Settlement watcher


A new film, Lea Klibanoff’s “The Messiah Will Always Come," chronicles the work of Peace Now’s Settlement Watch director, Hagit Ofran. Gitit Ginat writes about Ofran and the film in Haaretz:

Hagit Ofran is head of the Peace Now Settlement Watch enterprise − the most comprehensive nongovernmental inspection project of construction in West Bank settlements. The DocAviv film festival that began yesterday at the Tel Aviv Cinematheque will feature a film depicting Ofran’s work: Lea Klibanoff, the director, chose to call it “Hamashiah Tamid Yavo” ‏(“The Messiah Will Always Come”‏) to emphasize the future coming of the messiah in whom Ofran’s grandfather, the outspoken philosopher and scientist Yeshayahu Leibowitz, believed…

Ofran is a very independent, ethical and determined person. At 15, she wanted to be equal to men in observance of the mitzvoth, or religious commandments. “I wanted to live in a world of equality among people, to put on phylacteries‏ and be counted in a minyan ‏(prayer quorum‏). I told myself that if the men in my community get up every morning to pray in the synagogue, then I’ll get up, too. Some female has to start.”

The memory makes her smile. “The light switch for the women’s section was located in the men’s section. Those jokers knew that I came every morning but only after I came in would somebody remember to flip the switch and turn on the light. Sometimes they didn’t remember and I would stand there in the dark.”

At 23, Ofran stopped being observant. A few years later, she joined a group of volunteers in the Settlement Watch project, which was launched in the early 1990s by Peace Now volunteers. They collected planning information and surveyed building sites, and over time became practically the sole source of information for the Israeli public regarding construction in the settlements. The project grew over the years; in the mid-’90s a permanent, managerial position evolved. Ofran says that Dror Etkes, her predecessor in the post and currently coordinator of the Lands Project for Yesh Din, an advocacy organization that fights for Palestinian rights, “contributed years of development and a lot of professionalism."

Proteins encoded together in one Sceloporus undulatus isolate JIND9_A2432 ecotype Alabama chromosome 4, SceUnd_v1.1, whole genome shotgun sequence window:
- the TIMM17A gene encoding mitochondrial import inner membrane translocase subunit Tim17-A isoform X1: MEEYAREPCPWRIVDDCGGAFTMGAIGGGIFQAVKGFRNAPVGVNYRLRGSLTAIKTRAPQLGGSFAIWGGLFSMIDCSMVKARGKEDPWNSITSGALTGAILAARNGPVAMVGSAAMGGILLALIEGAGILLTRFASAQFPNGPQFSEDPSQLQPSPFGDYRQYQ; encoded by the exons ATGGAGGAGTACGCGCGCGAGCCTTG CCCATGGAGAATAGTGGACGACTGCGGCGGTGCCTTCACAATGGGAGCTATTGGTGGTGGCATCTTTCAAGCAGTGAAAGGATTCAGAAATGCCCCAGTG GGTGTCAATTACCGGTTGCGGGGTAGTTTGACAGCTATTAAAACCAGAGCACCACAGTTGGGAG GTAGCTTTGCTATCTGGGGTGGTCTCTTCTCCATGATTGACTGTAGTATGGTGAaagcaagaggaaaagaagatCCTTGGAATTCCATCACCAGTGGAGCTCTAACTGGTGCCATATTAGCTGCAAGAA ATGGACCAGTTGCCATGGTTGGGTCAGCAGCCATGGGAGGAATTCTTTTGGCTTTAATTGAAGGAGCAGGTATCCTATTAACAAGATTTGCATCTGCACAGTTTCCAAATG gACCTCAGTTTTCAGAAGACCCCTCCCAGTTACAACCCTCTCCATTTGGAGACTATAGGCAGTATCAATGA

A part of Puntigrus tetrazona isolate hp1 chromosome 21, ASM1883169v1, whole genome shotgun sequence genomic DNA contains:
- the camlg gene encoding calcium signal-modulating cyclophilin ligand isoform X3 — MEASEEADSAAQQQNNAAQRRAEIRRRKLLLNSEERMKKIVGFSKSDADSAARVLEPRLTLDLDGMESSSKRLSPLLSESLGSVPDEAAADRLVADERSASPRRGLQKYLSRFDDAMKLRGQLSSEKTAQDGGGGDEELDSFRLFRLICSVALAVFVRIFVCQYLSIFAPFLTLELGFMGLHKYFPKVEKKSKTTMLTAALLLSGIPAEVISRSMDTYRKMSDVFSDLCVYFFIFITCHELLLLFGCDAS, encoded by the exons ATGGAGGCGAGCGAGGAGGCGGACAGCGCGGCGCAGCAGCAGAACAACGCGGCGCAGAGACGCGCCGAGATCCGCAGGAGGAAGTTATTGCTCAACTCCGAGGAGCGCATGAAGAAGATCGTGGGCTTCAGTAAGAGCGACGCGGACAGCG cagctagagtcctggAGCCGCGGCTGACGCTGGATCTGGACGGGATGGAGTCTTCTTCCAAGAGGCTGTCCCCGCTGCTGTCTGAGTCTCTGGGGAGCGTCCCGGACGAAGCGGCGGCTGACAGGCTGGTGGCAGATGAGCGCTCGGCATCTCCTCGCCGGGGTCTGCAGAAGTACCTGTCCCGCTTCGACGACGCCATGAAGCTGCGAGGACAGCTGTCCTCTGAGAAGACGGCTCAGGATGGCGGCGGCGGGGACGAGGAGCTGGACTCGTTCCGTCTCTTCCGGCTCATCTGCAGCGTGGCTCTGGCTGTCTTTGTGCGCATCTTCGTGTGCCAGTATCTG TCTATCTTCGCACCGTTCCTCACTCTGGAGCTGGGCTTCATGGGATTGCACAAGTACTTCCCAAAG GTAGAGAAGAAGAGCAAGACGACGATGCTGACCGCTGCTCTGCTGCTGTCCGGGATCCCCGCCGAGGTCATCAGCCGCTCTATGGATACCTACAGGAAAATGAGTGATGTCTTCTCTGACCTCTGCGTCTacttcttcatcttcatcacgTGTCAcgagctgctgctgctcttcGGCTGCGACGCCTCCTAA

During the second intifada, when it was more dangerous to roam about the area, the movement hired light aircraft and its personnel would fly over the settlements at a low altitude. Ofran, who worked with Etkes then as a volunteer, recalls joining one of the flights: “The plane looked like the car we’re sitting in now, except for the fact that it had wings. We would open the window and take pictures. These aerial surveys were very efficient. In three or four hours you could photograph everything that was going on in the field.”

However, about six years ago, the air force ordered a halt to all low-altitude flights in the West Bank because of the security risk. Peace Now found another solution: aerial photos supplied by a private company.

Ofran, who replaced Etkes in 2007, goes out for a tour of the West Bank once a week. “Why won’t you let me in?” is one of the questions that is repeated frequently on these outings − when she meets guards at the gates to settlements who recognize her, or have heard about her or seen her photograph. In “The Messiah Will Always Come” these scenes become even more dramatic: Klibanoff’s video camera has made those it captures in the lens act like vampires exposed to the light of day. The camera was actually stolen by a settler in Upper Modi’in, while being used to film Palestinians who’d been badly beaten; it was later returned.

For her part, Ofran says she has experienced “unpleasant moments, and even some spitting and cursing” on a number of occasions, but never felt she was in any real danger.

JTA profiled Ofran in 2006, after Peace Now released a report charging that 40 percent of Jewish settlement territory in the West Bank is built on privately owned Palestinian land.

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